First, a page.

Step 2b: Access to the course and to other documentation

In order to complete the review, the reviewer will need access to the online course. If you need assistance for a course associated with the UBC Vancouver campus, contact the Learning Technology Hub: lt(dot)hub@ubc(dot)ca

Depending on the focus of the review, the reviewer may also need access to other documents such as the teaching portfolio, teaching philosophy statement, student evaluations of teaching, etc.

Step 3: Review of online teaching (Observation)

Below are two different tools for assessing online teaching. Both tools can be modified to your context.

Assessing Online Facilitation: http://www2.humboldt.edu/aof/aof.htm

“The Assessing Online Facilitation instrument can be used to guide a current course's facilitation or review a recent course's facilitation.”

We extend our thanks to Dr. Cynthia Flores Gautreau, lead for the development of Assessing Online Facilitation, for granting permission to adapt this tool.

Rubric for Online Instruction: https://www.csuchico.edu/eoi/rubric.shtml

“The Rubric for Online Instruction (ROI) is a tool used to create or evaluate the design of a fully online or blended course, and was developed at Chico State. The rubric was designed to answer the question, "What does high-quality online instruction look like?"

This tool is licensed with a Creative Commons attribution license.

If the reviewee has indicated they would like to solicit feedback from students on their experience of learning, a process (i.e., an anonymous survey, small group feedback, or other) can be implemented.

Step 4: Post-Observation Meeting and Follow-Up

This is a chance to have a confidential conversation about the PROT.

Reviewers:

  • invite the reviewee to reflect on the experience.
  • please remember to focus your feedback on the instructor's goals for review.
  • if you have feedback to share that is outside the scope of what the instructor asked for feedback on, check with the instructor if they want to hear or use your own judgement to gauge whether this is the right time/place to share.
  • let the reviewee know what you learned from participating!

If you (the reviewer) have written notes to share, let the reviewer know how/when they can access these. If you have resources to share that can further support the instructor, let them know about this too.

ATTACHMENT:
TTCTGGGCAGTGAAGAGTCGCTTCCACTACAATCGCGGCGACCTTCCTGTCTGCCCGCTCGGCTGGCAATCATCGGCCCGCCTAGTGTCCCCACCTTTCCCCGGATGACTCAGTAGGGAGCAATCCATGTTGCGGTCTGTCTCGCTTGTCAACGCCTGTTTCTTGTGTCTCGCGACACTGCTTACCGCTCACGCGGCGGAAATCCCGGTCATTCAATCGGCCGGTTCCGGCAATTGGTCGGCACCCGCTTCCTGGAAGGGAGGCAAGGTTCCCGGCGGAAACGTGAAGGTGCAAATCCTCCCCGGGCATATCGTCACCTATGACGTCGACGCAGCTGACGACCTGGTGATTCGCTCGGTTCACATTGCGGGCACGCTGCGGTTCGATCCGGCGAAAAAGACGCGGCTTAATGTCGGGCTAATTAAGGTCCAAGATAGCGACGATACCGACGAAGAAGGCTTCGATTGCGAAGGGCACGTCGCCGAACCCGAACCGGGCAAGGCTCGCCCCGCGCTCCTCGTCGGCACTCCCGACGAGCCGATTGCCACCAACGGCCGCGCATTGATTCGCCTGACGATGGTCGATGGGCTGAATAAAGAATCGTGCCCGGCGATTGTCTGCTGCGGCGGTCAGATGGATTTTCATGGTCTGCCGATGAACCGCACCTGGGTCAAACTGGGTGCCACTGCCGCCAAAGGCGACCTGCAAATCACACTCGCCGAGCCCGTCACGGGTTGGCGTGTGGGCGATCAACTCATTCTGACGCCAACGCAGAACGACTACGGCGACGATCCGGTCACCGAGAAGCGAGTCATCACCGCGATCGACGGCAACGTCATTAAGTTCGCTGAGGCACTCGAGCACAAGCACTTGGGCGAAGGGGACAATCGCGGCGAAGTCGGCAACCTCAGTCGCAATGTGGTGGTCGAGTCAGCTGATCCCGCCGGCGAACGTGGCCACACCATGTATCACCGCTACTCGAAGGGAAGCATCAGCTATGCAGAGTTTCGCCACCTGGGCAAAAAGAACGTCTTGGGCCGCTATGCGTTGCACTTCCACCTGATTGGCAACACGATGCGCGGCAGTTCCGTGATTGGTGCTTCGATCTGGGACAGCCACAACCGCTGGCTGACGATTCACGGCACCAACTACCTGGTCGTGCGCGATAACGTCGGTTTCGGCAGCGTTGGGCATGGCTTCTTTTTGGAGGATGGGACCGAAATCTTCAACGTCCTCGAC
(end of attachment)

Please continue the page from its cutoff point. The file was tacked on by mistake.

The CTLT Formative PRT Program & Resources

The UBC Centre for Teaching, Learning and Technology has a long-standing program on formative peer review of teaching. Please see the Formative Peer Review of Teaching section of our website for details.

Our formative PROT program is in its infancy. If you are interested in having your online course peer reviewed, please contact Dr. Isabeau Iqbal to discuss options (isabeau.iqbal@ubc.ca).

Our resources include:

Formative Peer Review of Teaching

Developing Your Skills as a Peer Reviewer of Online Teaching: Introductory Workshop

  • At this time (February 2021), we do not offer workshops on the peer review of online teaching. We do, however, offer a workshop focused on peer review of teaching and many of the skills are transferrable. That workshop is typically offered twice/year. See the CTLT Events page for upcoming dates or contact our Events Team at: ctlt.events@ubc.ca

Videos about Formative Peer Review of Teaching

Watch our video series aimed to help reviewers and reviewees who are participating in the formative peer review of teaching (the series is focussed on teaching done in a physical classroom).

To see the videos that are part of the Formative Peer Review of Teaching series, visit our YouTube channel and go to the playlist found here.

The videos include:

  1. Reviewer's first steps
  2. How to prepare for a pre-observation meeting
  3. The pre-observation meeting
  4. The classroom observation
  5. The post-observation meeting

Summative Peer Review of Teaching

For more information about formative peer review, please email Isabeau Iqbal. Documentation:CTLT Resources/Peer Review of Online Teaching Resources